All-grain brewing is the best way to make beer, no doubt about it. You’ll nearly always achieve a greater depth of flavour than with extract brewing. The process is more intricate (and longer), but everything is 100 per cent in your control, and you’ll get the satisfaction that the beer you crack open with your mates will be all your own work.

Is it worth going all-grain?

It’s never long before those who started on extract kits invest in a mash tun and take the next step. There’s nothing like full-grain homebrewing. We love it, and we know you will too.

So what are the main differences? The key aspect is that you will be extracting the sugars from the grain yourself. This is known as mashing. Simply put, it is soaking the grains in hot water to extract all those sugars. That usually takes an hour. Hot water is then run through the grain bed (known as the sparge) and out of the tap on your mash tun back into your kettle. The liquid that runs through is wort, a sugary liquid you’ll add hops to during the boil. The fermentation process will then eat up all those sugars and create alcohol.

A mash tun is the key investment here. It is often an insulated cool box that has a tap and a false bottom to separate the wort from the grain. Some kind of mechanism to ‘sprinkle’ the water evenly across the grain bed during sparging is also required. We use a little plastic device that fits into a tube, but some mash tuns come with spinning sprinkler arms. A hot liquor tank is also useful so you can be heating water while another process is happening.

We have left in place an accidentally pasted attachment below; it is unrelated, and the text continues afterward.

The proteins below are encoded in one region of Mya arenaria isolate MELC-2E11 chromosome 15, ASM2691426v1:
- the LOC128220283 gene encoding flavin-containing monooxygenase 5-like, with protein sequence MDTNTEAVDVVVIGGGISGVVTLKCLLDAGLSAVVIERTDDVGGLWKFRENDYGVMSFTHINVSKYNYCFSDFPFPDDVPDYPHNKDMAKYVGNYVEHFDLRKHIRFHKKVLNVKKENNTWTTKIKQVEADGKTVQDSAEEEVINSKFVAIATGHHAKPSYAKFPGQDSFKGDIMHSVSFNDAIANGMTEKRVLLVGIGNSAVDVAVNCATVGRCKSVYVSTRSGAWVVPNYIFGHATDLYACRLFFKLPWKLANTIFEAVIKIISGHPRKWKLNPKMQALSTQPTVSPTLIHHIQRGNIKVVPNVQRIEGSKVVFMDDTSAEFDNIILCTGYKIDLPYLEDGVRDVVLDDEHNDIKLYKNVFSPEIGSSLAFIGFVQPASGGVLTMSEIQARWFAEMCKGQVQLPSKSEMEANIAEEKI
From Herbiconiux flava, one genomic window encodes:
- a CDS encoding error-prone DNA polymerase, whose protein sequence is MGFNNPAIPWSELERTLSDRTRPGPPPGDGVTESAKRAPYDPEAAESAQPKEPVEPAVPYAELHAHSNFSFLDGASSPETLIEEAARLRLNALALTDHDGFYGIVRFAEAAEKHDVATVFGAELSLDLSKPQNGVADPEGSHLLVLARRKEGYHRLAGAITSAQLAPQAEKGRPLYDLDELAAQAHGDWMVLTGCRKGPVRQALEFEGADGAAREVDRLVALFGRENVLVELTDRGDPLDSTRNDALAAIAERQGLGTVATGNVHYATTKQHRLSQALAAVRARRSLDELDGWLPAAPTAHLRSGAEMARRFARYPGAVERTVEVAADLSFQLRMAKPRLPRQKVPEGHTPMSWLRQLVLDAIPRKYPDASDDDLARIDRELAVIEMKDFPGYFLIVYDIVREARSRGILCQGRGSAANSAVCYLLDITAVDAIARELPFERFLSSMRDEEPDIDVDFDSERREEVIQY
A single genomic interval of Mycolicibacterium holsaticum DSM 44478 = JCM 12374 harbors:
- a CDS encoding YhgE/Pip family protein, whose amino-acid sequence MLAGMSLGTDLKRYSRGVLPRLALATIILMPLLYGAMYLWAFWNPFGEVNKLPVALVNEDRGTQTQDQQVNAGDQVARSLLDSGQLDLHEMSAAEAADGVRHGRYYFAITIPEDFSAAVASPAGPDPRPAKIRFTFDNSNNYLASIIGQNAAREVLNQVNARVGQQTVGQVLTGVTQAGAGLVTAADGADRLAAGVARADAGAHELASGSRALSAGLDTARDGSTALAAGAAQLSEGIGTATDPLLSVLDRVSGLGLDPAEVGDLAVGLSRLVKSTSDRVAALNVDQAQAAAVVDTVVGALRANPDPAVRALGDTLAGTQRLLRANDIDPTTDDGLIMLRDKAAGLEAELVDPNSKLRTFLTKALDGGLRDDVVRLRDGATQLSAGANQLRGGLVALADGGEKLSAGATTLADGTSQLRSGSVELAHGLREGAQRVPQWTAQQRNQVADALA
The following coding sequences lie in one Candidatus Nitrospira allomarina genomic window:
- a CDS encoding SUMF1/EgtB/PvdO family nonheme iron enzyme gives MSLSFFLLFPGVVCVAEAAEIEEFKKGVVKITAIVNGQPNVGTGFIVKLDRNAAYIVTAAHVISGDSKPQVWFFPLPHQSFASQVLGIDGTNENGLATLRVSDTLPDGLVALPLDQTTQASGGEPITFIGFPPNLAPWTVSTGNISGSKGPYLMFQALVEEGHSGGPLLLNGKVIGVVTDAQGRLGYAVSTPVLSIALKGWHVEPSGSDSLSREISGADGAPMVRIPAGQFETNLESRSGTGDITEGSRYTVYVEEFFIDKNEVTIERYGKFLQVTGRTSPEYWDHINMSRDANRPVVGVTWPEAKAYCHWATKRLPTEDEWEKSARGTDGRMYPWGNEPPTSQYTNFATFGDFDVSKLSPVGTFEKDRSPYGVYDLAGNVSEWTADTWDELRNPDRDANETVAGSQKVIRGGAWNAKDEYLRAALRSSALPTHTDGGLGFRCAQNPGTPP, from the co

It’s a full day for sure, but there is the odd half hour of downtime to read a book or paint the shed. OK, wellies on, scales out, tap on, it’s time to get brewing.


All-grain brewing means you’ll be mashing your malted grain rather than using liquid or dry malt extract. It adds another step (and a couple of hours) to your brew day, but the results are noticeably better. Regarding equipment, then the essential addition is a mash tun, usually some form of converted insulated coolbox with a false bottom to separate the grain from the wort. There also needs to be a mechanism to sprinkle the water over the grain bed when sparging. A wort chiller is also necessary for quality of the beer. A hot liquor tank is also handy, but not essential.